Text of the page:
I noticed that you did this time, you went even further in terms of lyrics, and you showed a side that you didn’t really show before in your music. How did it feel to open like that in your lyrics, and let people see deep into your personal thoughts and feelings?
Kaya: I think it’s always been very difficult, but it’s something that you have to do if you want to put out this type of music. We really pride ourselves in being really honest and open, and we always want people to use our music as some sort of therapy. And if it can help them, then that’s really great. And the only way you can be a source of therapy for people is if everything is 100% real. So, I didn’t want to hold back with the lyrics on this. A lot of the times when I’ve been writing lyrics, I’ve not used a lyric because they’ve been too honest, or they’ve been too brutal. And this time, I was like – no, I just want to be 100% real. If people like it, then they like it; if they don’t, they don’t. But it seems that people really like it, so I’m really glad it’s come across that way.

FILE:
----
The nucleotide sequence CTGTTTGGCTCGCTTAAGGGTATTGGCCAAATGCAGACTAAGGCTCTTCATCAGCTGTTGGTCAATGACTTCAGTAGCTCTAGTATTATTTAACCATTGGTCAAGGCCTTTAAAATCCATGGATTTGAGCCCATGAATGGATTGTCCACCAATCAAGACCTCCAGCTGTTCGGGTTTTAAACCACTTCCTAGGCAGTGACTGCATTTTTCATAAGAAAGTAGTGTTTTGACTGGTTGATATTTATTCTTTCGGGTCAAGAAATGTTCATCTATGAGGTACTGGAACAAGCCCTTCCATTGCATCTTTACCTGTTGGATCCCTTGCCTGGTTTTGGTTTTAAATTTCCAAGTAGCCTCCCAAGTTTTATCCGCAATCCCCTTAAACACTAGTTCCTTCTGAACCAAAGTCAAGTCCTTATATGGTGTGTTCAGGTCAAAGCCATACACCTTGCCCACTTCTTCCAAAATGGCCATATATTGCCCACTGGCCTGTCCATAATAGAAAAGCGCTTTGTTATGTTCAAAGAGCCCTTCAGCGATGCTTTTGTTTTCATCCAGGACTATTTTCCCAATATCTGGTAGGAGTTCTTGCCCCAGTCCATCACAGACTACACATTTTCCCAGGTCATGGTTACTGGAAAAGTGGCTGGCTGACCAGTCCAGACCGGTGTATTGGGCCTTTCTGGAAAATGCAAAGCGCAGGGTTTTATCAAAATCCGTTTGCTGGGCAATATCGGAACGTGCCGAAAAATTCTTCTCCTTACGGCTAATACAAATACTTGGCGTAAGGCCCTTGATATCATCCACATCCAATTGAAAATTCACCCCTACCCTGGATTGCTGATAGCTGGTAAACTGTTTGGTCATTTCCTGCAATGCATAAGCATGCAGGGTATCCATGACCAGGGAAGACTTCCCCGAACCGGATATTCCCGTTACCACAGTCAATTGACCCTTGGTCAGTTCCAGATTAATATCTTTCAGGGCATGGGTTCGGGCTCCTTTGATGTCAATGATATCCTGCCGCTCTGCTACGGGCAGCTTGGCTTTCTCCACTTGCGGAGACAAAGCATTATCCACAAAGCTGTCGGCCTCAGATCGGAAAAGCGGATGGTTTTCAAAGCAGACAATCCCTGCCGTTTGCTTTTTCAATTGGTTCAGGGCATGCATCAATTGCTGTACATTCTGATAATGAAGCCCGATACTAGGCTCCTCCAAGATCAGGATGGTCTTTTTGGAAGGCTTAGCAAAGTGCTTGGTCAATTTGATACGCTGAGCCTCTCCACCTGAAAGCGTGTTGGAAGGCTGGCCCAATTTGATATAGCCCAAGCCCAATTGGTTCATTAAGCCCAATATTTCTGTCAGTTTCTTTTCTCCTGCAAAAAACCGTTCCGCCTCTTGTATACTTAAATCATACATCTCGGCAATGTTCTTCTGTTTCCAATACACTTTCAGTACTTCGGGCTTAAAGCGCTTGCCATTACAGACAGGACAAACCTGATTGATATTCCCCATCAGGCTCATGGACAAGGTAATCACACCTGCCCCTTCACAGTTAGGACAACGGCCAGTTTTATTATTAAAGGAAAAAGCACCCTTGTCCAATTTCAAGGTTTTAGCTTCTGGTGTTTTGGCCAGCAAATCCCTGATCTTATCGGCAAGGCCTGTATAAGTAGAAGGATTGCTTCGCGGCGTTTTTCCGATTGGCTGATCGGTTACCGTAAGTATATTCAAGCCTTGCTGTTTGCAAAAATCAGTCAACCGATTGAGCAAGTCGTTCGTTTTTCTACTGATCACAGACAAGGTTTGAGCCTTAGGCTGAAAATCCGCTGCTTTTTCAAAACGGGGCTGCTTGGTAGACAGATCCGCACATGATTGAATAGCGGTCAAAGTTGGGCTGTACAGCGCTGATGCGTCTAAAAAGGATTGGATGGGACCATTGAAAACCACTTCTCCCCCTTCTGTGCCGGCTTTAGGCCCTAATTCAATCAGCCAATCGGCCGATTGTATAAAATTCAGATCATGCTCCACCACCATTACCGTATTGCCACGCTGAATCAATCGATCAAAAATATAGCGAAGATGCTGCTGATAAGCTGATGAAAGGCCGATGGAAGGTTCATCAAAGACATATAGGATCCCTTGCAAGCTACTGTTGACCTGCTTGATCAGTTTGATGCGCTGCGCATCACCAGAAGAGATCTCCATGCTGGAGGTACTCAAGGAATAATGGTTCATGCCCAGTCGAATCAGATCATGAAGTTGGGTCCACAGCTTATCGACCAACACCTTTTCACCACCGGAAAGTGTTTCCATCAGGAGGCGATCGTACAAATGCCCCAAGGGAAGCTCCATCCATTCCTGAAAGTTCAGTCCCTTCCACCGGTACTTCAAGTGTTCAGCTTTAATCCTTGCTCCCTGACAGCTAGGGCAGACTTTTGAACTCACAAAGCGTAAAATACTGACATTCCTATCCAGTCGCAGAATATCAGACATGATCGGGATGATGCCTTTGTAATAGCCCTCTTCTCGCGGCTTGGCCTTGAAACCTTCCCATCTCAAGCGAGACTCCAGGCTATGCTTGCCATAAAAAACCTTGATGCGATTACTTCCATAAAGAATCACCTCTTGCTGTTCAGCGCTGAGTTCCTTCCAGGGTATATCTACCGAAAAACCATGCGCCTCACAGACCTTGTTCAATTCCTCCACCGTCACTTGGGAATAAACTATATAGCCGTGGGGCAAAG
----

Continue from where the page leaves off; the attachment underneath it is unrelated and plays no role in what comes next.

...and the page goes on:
One of the topics you covered on this record is depression. A lot of times people just don’t get why musicians suffer from depression, and what’s behind it. And every once in a while we see people from the industry struggling with mental health, and even committing suicides, Keith from The Prodigy just being the most recent. How hard and how exhausting can it be touring for like ten months a year, hardly staying in contact with your family, with your friends, losing your social life. And do you have any idea why it’s so hard for fans, to understand that?